Women’s sexual and reproductive health – increasing the evidence base Hewlett/PRB 2 nd  Annual Research Conference 8-9 Dec...
OUTLINE <ul><li>Headline trends on SRH </li></ul><ul><li>Maternal health </li></ul><ul><li>Contraception </li></ul><ul><li...
Caveats <ul><li>Large and varied region – economy, society, culture </li></ul><ul><li>Significant wealth/poverty, urban/ru...
Headlines – maternal health <ul><li>Half the global number of maternal deaths in SSA. Increase from 205,000 to 261,000 bet...
Contraception <ul><li>High fertility compared to other regions (around 5 per woman) </li></ul><ul><li>Low rate of use of m...
HIV prevalence in SSA – the latest UNAIDS update
HIV and AIDS in SSA – a gendered epidemic  <ul><li>Women are 61% of adults living with HIV </li></ul><ul><li>South Africa ...
Female adolescents reporting forced sexual initiation, as a percent of those reporting having had sex   <ul><li>Cameroon 3...
Unsafe abortion <ul><li>Recent estimates: </li></ul><ul><ul><li>SSA 680 per 100,000 </li></ul></ul><ul><ul><li>DCs 330 per...
Gender Based Violence <ul><li>“ any act of GBV that results in or is likely to result in sexual or mental harm or sufferin...
Results from WHO multi-country study on intimate partner violence Place  Sexual violence (ever) % of informants Physical v...
Impact of GBV <ul><li>Increases long term risk of heath problems, including drug and alcohol abuse and depression </li></u...
Strategies on several fronts <ul><li>Role of the Protocol to the African Charter on Human and Peoples’ Rights on the Right...
Reproductive cancers <ul><li>A growing public health issue but poorly documented </li></ul><ul><li>SSA has world’s highest...
Nutrition <ul><li>Important factor in pregnancy outcomes </li></ul><ul><li>Cross-links with HIV infection </li></ul><ul><l...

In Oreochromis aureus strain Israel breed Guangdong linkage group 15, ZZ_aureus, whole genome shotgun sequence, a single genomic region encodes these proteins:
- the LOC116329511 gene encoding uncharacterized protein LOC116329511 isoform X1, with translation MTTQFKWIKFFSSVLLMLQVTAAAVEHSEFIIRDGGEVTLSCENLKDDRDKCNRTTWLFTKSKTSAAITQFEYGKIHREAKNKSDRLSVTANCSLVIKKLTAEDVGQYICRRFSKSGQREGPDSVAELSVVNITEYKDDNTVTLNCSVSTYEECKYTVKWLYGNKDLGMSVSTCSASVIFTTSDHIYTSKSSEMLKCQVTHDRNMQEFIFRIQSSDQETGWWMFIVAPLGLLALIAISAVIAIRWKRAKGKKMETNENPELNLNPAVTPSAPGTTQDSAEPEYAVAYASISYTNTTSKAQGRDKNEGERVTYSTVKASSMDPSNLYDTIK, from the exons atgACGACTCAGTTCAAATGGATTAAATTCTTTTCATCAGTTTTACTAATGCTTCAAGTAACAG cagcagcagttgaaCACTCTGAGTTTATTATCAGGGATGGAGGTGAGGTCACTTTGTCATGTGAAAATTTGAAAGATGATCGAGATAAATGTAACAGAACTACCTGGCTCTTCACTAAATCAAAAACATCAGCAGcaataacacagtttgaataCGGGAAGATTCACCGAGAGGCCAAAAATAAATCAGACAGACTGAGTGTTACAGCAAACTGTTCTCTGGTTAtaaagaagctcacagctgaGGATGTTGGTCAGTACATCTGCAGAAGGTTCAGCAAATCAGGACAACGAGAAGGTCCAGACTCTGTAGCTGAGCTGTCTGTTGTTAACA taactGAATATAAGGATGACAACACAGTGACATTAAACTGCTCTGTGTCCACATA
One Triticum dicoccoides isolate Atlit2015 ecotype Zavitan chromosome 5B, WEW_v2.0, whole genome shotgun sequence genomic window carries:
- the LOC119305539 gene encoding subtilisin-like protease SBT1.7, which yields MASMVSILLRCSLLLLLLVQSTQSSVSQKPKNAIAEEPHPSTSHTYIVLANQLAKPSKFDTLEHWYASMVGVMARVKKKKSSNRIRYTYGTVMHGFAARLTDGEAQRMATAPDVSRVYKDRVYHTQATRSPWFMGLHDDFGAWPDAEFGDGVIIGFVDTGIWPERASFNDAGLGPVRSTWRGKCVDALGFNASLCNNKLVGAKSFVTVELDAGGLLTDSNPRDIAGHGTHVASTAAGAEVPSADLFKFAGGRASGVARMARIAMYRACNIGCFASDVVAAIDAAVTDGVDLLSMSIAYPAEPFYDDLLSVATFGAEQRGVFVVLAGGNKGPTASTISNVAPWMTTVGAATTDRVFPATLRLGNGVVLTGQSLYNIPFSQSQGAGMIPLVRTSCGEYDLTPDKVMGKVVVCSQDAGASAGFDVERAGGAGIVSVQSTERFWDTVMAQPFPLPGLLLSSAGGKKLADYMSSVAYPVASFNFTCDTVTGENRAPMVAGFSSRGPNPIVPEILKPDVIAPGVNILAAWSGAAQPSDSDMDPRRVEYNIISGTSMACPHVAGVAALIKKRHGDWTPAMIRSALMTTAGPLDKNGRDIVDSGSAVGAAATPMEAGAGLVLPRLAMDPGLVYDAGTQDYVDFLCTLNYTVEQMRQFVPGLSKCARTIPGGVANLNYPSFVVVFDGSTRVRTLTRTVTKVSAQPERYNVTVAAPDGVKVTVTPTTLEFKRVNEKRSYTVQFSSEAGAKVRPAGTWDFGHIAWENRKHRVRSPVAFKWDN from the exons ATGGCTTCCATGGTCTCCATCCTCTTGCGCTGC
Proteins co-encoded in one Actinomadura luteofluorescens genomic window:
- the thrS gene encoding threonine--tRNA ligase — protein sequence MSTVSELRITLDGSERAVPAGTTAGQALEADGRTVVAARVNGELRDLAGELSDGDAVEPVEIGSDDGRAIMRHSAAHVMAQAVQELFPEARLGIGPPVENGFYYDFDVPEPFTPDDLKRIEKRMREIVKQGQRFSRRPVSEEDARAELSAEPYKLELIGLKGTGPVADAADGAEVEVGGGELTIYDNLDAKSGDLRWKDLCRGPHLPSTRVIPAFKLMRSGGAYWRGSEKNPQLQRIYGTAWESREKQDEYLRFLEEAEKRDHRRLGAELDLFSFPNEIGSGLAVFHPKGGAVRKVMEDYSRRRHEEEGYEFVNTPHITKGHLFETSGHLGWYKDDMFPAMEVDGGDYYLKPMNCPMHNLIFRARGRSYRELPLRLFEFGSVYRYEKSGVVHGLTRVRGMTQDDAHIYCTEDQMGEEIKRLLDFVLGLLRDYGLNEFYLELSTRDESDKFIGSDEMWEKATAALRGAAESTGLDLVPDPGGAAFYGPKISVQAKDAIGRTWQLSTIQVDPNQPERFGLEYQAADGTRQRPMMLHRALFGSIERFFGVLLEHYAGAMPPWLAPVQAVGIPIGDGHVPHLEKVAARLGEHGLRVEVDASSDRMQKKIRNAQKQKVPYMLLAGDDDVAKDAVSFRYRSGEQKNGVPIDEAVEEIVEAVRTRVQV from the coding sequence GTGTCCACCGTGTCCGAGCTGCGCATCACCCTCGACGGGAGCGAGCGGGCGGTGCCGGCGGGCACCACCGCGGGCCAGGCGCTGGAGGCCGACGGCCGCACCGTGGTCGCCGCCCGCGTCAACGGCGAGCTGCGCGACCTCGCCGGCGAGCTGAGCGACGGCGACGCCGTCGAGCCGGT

The even less visibles <ul><li>Other STIs </li></ul><ul><li>Infertility </li></ul><ul><li>Maternal morbidities </li></ul><...
Health system challenges <ul><li>Programmatic and vertical responses rather than joined up working </li></ul><ul><li>Dispa...
Responses: promising technologies and services <ul><li>Effective low cost medical technologies for eclampsia and post part...
Responses continued <ul><li>Human resources </li></ul><ul><li>Training new paramedic cadres for complex obstretric care </...
SRH and Economic development – the broader policy challenge <ul><li>How to tackle the low priority to SRH and R to contrib...
Areas of action – Maputo Plan of Action <ul><li>Integration of sexual and reproductive health (SRH) services into PHC, inc...
Rights framing <ul><li>Protocol To The African Charter On Human And Peoples' Rights On The Rights Of Women In Africa  </li...
Supporting SRH priorities with research evidence <ul><li>Economic and social costs of poor SRH to individuals, households ...
SRHR as a “hard to research” area <ul><li>Many conditions are source of shame, guilt due to links with sexuality - high le...
Unsafe abortion <ul><li>Disaggregating costs </li></ul><ul><li>Distinguishing direct versus indirect costs, real v notiona...
Unsafe abortion <ul><li>Finding proxies where data and approaches are limited   </li></ul><ul><li>Other health conditions ...
Towards more methodological pluralism <ul><li>Participatory approaches can produce numbers </li></ul><ul><li>Example of “V...